Curing Salt vs Pickling Salt

Curing Salt vs Pickling Salt

Knowing exactly which type of salt to use in the kitchen is very important. This is because if you use the wrong type of salt you will fail to achieve your intended goals. Often people ask if curing salt and pickling salt can substitute each other in the kitchen and the answer to that question is no. The names of the 2 types of salt actually tell you that one is for curing whilst the other is for pickling. However, to get an in-depth explanation on the differences simply check out the article below.

Curing salt

Curing salt is a type of salt that is pink in colour. It is used in meat processing to give the meat a pinkish shade whilst preserving it for a longer time. Curing salt is also known as Prague powder and it is used to prevent the production of bacteria in meat during the curing stage. Meat is commonly affected by botulism, a disease that affects meat. It is also referred to as the sausage disease or sausage poisoning. Curing salt helps to prevent that disease because it contains sodium nitrate, an important chemical that prevents the growth of such bacteria. The grains of curing salt are similar to that of table salt but the only difference is that curing salt has a pink colour.

NB: curing meat requires special expertise. Therefore if you do not have the knowledge then avoid doing it on your own. Always seek guidance when doing so. Curing salt contains toxins which are harmful so if you do it the wrong way it may result in sickness and sometimes even death.

Pickling salt

Pickling salt is pure sodium chloride or pure salt. It is commonly used for pickling cucumbers and other types of foods that need pickling. Pickling salt is different from other types of salt like table salt because it does not contain iodine. This is because iodine reacts with the bacteria needed for fermentation. So the end result will be dark pickles. Pickling salt does not have any anti-caking agents so it usually clumps up together when exposed to moisture. So it is usually stored in air tight containers. The grains of pickling salt are very fine.

NB: pickling salt can always be used to substitute table salt but table salt can never be used to substitute pickling salt. This is because it has iodine which is not required when pickling foods.

Differences between curing salt and pickling salt

Appearance

The first difference to note between  curing salt and pickling salt is that curing salt is coloured pink whereas pickling salt has the same colour as table salt although the grains are different. However, it is important never to confuse curing salt for Himalayan pink salt since this type of salt cannot be used for curing meat.

Texture

The texture of pickling salt is different from that of curing salt. Pickling salt has finer grains as compared to curing salt. The reason why pickling salt has finer grains is because they help to create the brine that you pickle your products in.

To add on, since pickling salt is ground finely as compared to curing salt, it actually dissolves faster. That is one of the main reasons it is used for pickling.

Production process

Pickling salt does not contain any anti-caking agents or additives as compared to curing salt. This means that pickling salt does not contain iodine or any colouring that is found in curing salt. Due to its lack of anti-caking agents, pickling salt tends to form clumps when exposed to moisture unlike curing salt. Furthermore, the absence of iodine in pickling salt due to the fact that it tends to interfere with the bacteria that is essential to start the fermentation process.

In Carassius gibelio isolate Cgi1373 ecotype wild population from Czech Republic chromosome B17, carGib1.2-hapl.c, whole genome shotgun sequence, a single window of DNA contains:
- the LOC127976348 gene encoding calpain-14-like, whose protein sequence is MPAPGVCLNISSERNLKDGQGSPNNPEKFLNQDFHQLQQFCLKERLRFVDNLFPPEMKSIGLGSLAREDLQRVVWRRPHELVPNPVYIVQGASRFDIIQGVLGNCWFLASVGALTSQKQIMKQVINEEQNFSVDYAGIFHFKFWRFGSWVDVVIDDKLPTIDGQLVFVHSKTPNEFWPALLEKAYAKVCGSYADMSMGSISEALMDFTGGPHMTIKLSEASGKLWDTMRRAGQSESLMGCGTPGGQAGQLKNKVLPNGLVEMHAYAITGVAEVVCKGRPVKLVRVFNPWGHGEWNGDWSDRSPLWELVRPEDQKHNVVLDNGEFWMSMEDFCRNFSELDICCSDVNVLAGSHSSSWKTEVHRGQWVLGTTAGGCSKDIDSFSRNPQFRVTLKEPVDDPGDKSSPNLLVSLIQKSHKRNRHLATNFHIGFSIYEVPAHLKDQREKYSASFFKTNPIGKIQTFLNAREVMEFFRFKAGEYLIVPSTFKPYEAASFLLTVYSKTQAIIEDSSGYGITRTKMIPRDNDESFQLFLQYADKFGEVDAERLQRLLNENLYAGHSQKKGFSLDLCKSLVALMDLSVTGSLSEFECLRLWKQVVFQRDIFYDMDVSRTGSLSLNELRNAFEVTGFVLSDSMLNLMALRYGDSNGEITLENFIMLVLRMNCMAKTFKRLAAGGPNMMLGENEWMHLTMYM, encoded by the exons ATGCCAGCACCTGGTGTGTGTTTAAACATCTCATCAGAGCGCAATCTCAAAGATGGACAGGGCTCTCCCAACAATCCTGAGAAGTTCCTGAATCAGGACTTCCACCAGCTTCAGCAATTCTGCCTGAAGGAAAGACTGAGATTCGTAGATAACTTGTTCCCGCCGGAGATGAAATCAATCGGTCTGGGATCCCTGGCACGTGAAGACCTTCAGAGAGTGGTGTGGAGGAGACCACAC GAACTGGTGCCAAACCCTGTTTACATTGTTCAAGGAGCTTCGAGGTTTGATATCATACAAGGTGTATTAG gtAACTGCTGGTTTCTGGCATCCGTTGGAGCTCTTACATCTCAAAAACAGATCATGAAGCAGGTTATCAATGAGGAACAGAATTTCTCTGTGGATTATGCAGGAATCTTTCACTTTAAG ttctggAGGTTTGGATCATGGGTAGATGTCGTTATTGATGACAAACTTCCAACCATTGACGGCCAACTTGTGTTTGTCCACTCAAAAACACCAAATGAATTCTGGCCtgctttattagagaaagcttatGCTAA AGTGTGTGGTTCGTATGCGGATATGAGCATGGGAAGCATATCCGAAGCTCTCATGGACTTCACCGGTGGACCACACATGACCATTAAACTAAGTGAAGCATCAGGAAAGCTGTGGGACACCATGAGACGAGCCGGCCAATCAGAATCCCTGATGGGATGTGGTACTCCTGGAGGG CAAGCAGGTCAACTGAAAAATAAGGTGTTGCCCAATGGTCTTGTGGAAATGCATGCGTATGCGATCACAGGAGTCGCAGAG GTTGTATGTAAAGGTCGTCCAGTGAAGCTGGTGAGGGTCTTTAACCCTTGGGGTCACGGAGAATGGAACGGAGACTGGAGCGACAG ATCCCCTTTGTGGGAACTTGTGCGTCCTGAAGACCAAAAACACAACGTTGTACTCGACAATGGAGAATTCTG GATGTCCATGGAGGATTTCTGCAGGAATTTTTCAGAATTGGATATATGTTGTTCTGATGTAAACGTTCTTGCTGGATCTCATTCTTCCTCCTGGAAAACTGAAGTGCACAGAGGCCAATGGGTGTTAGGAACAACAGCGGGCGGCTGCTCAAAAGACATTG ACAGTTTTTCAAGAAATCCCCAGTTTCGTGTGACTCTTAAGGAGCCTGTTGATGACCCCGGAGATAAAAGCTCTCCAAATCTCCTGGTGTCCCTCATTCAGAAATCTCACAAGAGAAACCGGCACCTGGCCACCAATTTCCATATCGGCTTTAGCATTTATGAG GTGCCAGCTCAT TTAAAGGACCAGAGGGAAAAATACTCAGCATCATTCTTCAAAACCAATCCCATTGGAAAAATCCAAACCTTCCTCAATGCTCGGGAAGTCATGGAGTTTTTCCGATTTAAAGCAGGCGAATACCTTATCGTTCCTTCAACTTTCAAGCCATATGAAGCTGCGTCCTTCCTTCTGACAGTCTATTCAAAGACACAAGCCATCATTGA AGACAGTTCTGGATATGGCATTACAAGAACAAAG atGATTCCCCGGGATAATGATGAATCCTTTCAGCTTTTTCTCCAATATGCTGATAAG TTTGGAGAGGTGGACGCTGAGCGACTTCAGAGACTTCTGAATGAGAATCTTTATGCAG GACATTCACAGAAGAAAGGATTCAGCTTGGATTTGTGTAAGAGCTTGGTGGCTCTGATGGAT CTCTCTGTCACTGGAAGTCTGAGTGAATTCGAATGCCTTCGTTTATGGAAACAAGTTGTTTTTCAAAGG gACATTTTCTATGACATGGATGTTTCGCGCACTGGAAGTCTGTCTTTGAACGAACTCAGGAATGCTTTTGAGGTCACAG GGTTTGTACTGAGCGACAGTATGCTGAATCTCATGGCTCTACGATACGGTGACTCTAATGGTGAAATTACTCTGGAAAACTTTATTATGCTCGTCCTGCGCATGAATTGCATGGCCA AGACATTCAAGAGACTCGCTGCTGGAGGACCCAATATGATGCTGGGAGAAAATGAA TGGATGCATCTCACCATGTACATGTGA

In addition, curing salt contains sodium nitrate whereas pickling salt doesn’t. The sodium nitrate helps to preserve the meat so that bacteria doesn’t develop on it while it during the fermentation process.

Uses

Curing salt is mainly used on meat and can be very toxic to human beings if treated as ordinary salt. That is why it can never be used as a substitute for table salt. However, pickling salt can be used to substitute table salt since it doesn’t have any additives. Although it tends to clump up together because it doesn’t have anti-caking agents it can still work.

Substitutes for curing salt

Saltpeter

This is another name for potassium nitrate. It can be used as a substitute for curing salt when curing meat. It works well in preserving food and in many African countries it is used as a tenderiser. Saltpeter works the same way that curing salt does. This is because it kills bacteria that affects the meat so it will able to last for a longer time.

Kosher salt

Substitute curing salt with kosher salt. This is because kosher salt is none iodised salt. It will really help to cure the meat without leaving an unpleasant taste.

Substitutes for pickling salt

Kosher salt

This type of salt can also be used as a substitute for pickling salt. This is because it does not contain iodine. So it will definitely not cause the pickles to turn darker. Furthermore, kosher salt is pure salt so you don’t have to stress yourself asking on whether it will help the pickles to ferment perfectly.

Sea salt

Alternatively you can use sea salt to substitute pickling salt. This is because it doesn’t contain most of the additives that are found in other salts. However, because sea salt has larger grains than pickling salt you need to measure the weight and not the volume when using it in your recipe. If you measure using the volume there is a risk that you will add too much then it will compromise the flavour of your pickles.

Conclusion

It is very easy to physically distinguish curing salt from pickling salt as these 2 types of salt have nothing in common. They can never be used interchangeably. Always remember never to confuse curing salt with Himalayan pink salt as these 2 salts are very similar in colour.

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